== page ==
99 Cents Only Stores [Pasadena-ish]
140 E. Duarte Rd., at Santa Anita, Arcadia
626-294-1999
Locater

Board Links

Martha White SR Cornmeal at 99¢ Only

Homemade Irish Cream

It’s easy to replicate the popular flavor of Bailey’s Irish Cream at home for a fraction of the cost. Susan627 uses Jameson whiskey in this recipe, which she gives as gifts:

1 cup light cream
1 14-oz. can sweetened condensed milk
1 2/3 cups Irish whiskey
2 Tbsp. Hershey’s chocolate syrup
1 tsp. instant coffee
1 tsp. vanilla

1 tsp. almond extract

Combine all ingredients in a blender and blend on high speed for 30 seconds. Bottle in a tightly sealed container and refrigerate. Will keep for up to 2 months. Shake before using.

blue room notes that it’s important to serve this very cold, as pouring it over ice makes it watery.

Board Links

Homemade Baileys

Russian Tea with Vodka and Hot Rum Cows for Cold Winter Nights

kittyfood learned this recipe from a Russian instructor several decades ago:

3 1/2 quarts water
1 Tbsp. whole cloves
12 tea bags
1 quart unsweetened orange juice
3 tablespoons lemon juice
1 1/2 cups sugar
vodka

Place cloves in water in a large saucepan and bring to a boil. Remove from heat and add tea bags; let stand until tea is strong, then remove tea bags. Add orange and lemon juices and sugar, and stir to dissolve sugar. Add vodka to taste, and serve hot. Better if made in advance and aged 24 hours, then reheated (add vodka just before serving).

JK Grence the Cosmic Jester says the Hot Rum Cow is “perfect for when you’re cold and wet, and all you want to do is curl up in a big thick blanket and fall asleep”: It’s an ounce of rum, a cup of milk, a couple teaspoons of sugar, and a dash or two of Angostura bitters, heated.

Board Links

Hot alcoholic beverage

Salt Caramels

A hit of good salt will round out the buttery sweetness of caramel; hence, the genius of salt caramels!

Mnosyne recommends Little Flower sea salt caramels. They have a buttery flavor that lingers on your tongue. Mildly salty, and good.

Recchiuti makes a Fleur De Sel caramel that’s covered in dark chocolate.

Fran’s Chocolates uses the grey salt from the coast of Brittany in their caramels, and they’re also chocolate dipped. Check at a Whole Foods markets for these, or order online.

French Roast recommends Trader Joe’s salt caramels; they’re making their own this year. The price is good, too!

Board Links

Best Salt Caramels…..

Buttermilk

In the “old days”, buttermilk was the liquid left over from churning the butter. Lovely stuff it was, with flecks of butter floating around in it–a tart thirst quencher when served icy cold.

Today’s buttermilk is made by adding a culture to non-fat or low-fat milk to give it a little tang and thicken the texture. It still makes a good beverage, and is especially nice for cooking. Try it for pancakes, and cornbread. Biscuits will get a nice rise from the acidity in buttermilk.

Buttermilk has quite a long shelf life in the fridge. For those of you who just guzzle it straight, you’ll want it freshly opened. But you can cook with the stuff well past the expiration date. Even though it’s “sour”, you’ll know when it’s gone bad —it’ll get watery, separate, and acquire unsavory chunks of gunk.

Board Links

How can you tell when buttermilk is bad?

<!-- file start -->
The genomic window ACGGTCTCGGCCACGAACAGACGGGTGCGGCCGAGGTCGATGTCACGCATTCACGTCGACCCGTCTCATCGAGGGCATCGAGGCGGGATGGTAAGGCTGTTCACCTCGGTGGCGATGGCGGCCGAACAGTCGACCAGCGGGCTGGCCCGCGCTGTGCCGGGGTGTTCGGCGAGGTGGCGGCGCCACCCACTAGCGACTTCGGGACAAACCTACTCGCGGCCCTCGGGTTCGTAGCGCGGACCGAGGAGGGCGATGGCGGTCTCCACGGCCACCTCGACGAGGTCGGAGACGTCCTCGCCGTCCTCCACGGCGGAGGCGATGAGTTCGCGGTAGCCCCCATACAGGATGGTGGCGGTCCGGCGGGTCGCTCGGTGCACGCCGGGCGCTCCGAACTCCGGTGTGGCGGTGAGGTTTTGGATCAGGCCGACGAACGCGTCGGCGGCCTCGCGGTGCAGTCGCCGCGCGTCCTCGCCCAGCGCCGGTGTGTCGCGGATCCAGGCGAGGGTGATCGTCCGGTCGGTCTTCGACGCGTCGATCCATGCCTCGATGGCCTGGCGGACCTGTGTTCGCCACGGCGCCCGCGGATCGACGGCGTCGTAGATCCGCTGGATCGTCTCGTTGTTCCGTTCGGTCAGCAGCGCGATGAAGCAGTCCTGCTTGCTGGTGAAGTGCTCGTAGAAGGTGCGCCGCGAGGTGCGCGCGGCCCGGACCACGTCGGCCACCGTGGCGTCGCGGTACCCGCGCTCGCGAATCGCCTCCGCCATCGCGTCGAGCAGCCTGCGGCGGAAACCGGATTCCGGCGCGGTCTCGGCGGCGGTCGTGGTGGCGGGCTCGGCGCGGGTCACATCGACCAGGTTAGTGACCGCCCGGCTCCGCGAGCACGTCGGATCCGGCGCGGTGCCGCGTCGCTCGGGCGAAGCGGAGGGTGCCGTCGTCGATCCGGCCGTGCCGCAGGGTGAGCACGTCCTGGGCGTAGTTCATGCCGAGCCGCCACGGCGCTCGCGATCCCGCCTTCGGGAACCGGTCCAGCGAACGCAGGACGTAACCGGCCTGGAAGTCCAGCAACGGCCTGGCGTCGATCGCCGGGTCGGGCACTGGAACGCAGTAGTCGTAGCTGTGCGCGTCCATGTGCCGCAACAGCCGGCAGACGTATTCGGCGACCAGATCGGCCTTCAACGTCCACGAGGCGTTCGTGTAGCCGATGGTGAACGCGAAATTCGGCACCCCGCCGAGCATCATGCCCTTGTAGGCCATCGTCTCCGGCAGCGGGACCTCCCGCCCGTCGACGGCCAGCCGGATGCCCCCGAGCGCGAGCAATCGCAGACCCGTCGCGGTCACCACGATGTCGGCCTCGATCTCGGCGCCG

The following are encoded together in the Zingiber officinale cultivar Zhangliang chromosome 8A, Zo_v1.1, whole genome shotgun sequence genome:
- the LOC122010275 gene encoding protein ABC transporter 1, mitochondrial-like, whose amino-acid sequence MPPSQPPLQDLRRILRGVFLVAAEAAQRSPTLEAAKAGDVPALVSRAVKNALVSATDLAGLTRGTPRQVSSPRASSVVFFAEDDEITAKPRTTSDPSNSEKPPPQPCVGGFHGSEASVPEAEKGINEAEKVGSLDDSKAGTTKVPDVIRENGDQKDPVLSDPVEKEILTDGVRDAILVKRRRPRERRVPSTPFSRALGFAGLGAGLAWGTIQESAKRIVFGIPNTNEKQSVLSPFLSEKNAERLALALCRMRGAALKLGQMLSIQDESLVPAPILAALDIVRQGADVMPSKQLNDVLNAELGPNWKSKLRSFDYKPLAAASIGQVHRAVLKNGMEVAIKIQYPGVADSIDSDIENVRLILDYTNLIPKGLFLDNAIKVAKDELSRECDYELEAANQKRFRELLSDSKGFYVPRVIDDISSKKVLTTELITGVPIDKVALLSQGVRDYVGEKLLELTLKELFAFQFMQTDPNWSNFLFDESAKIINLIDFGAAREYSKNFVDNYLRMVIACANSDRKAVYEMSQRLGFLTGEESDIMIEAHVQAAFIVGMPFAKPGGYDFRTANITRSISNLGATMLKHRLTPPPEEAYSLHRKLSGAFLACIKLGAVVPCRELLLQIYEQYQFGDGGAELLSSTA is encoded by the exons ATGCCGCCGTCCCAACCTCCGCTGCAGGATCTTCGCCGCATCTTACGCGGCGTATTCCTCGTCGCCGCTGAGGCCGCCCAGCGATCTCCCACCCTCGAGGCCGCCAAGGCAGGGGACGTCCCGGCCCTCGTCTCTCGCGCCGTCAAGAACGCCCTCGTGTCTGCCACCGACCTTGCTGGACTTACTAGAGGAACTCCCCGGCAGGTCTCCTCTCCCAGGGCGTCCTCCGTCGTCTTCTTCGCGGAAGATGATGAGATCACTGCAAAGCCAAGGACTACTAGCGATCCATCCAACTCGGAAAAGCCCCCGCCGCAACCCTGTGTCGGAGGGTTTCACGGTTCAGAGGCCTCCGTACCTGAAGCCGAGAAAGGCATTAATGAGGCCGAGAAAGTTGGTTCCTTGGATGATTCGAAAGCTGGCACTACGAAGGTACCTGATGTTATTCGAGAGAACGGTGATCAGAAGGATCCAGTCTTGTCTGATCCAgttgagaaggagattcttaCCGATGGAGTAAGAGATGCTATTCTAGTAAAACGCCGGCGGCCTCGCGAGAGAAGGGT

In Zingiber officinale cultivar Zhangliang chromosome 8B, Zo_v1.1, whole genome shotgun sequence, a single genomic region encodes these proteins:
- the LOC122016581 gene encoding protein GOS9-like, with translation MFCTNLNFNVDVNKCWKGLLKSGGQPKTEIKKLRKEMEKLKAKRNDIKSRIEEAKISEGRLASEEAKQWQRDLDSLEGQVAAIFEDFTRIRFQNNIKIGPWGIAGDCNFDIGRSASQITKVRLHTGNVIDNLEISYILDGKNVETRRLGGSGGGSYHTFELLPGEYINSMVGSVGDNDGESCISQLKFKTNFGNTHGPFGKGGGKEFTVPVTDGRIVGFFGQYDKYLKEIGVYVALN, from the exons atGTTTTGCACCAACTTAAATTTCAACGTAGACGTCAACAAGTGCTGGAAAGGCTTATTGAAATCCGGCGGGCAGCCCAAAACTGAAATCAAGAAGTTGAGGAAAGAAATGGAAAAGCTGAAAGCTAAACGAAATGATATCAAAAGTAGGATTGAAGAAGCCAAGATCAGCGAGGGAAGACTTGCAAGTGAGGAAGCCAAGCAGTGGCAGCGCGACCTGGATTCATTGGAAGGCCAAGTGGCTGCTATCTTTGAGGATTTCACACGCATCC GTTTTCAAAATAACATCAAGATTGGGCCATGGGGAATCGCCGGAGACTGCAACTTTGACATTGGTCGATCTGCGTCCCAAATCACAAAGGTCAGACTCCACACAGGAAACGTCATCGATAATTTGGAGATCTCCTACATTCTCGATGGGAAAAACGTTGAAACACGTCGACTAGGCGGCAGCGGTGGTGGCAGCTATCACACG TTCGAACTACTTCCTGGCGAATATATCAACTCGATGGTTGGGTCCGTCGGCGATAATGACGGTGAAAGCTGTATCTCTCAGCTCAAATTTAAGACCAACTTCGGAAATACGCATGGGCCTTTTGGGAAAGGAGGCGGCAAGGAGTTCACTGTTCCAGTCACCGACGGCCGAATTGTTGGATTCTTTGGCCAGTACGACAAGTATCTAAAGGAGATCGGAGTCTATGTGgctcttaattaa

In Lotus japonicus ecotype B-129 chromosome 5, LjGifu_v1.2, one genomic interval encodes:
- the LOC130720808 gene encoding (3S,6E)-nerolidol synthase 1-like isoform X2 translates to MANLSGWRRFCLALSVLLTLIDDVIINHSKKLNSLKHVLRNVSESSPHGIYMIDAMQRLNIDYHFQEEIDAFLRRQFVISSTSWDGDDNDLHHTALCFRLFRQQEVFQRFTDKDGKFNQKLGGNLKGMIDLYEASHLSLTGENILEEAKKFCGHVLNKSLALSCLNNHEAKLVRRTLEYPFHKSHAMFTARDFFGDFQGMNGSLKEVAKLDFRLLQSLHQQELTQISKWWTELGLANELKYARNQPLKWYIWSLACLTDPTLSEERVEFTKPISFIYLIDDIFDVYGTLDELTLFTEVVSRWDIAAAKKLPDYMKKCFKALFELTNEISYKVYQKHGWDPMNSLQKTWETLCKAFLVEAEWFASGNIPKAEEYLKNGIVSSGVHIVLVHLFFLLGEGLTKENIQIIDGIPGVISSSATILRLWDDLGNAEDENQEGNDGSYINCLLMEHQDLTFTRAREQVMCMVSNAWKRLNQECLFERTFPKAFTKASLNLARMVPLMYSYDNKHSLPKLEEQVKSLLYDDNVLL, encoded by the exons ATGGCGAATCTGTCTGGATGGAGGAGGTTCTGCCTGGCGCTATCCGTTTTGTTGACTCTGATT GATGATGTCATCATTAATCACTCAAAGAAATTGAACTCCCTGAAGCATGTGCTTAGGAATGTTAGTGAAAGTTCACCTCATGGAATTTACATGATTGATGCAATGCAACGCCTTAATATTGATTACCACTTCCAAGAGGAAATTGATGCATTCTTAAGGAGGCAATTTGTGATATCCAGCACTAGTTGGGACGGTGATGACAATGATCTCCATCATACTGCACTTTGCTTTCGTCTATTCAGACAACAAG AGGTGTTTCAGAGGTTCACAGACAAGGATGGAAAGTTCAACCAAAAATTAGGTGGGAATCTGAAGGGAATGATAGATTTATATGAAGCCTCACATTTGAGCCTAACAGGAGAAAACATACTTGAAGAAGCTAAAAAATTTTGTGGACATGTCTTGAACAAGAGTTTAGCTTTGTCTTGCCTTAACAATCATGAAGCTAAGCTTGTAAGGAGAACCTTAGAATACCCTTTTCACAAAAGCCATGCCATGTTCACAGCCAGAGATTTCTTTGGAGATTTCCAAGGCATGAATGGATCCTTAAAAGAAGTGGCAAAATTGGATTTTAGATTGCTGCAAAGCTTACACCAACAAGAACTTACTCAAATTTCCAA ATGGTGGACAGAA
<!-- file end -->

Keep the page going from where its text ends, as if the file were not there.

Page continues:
The Clone Wars

In yet another development that moves the American food supply away from the pastoral and toward the techno-industrial, the FDA has (tentatively) declared that eating meat and dairy from cloned animals is safe.

Sneaking their report in during the nobody’s-looking-week-between-Xmas-and-New-Year, the FDA says that “milk and meat from cloned cows, pigs and goats, and from their offspring, are as safe to eat as the food we eat every day.”

And according to The New York Times, some of us may have already been eating them:

Some experts say that some products from clones or their offspring have probably nonetheless made their way into the food supply.

Maybe I’m just being alarmist, but the thought of eating cloned meat reminds me of that scene in David Cronenberg’s version of The Fly in which Geena Davis takes a bite of steak that’s been teleported and immediately spits it out, noting that something about it just tastes wrong.

I’m not alone. The Times notes that 64 percent of us are “uncomfortable” with eating cloned meat, 46 percent “strongly uncomfortable.” In fact, 14 percent of women would stop buying all dairy products if cloning was introduced to the food supply.

All of which means that true approval, which has to wait for a (probably quite pitched) period of public comment, is probably a long shot. That will be sad for some famous chefs.

‘Nighty Nightmare

I’ve heard tell that when you watch Ramsay’s Kitchen Nightmares on BBC America, you see a more human side to the foul-mouthed celebrity chef as he helps various chefs and restaurateurs get their shiitake together. However, I revel in every crazy insult Ramsay cooks up (“That looks like a dog’s dinner, that does!”) and find sick satisfaction in how he consistently traumatizes the cheftestants and customers on Hell’s Kitchen (“You fat useless sack of yankee-dankee doo-doo!”).

Well, based on a few television-oriented blogs, it sounds as if Ramsay might be gearing up for an American version of Ramsay’s Kitchen Nightmares. TV with MeeVee encourages any interested be-kitchened parties to apply for the show:

Look no further—Fox TV and Chef Gordon Ramsay are now casting a new reality show, Kitchen Nightmares. The award-winning chef, culinary expert, and television personality is searching for restaurants in need of resuscitation. Chef Ramsay is offering his world-famous techniques and management secrets to help turn your business into a profitable and lasting success!

Another blog, TV Food Fan, thinks the news of the new show is a bit confusing and isn’t quite sure if Fox is going for a brand-new show or what. Referencing the above piece on MeeVee, TV Food Fan notes:

The piece is a bit vague, but I’m assuming it is an American version since it refers to it as a ‘new reality show.’ Also, it’s a bit weird because they include a link to an e-mail address of the ‘producers,’ but the address is actually owned by a company that helps people get cast on reality shows and their site has no mention of KN (although they do have a call for Hell’s Kitchen 3 applicants).

Scouring news sources and The Futon Critic has turned up nothing, so, like TV Food Fan, we’ll just have to wait for enlightenment.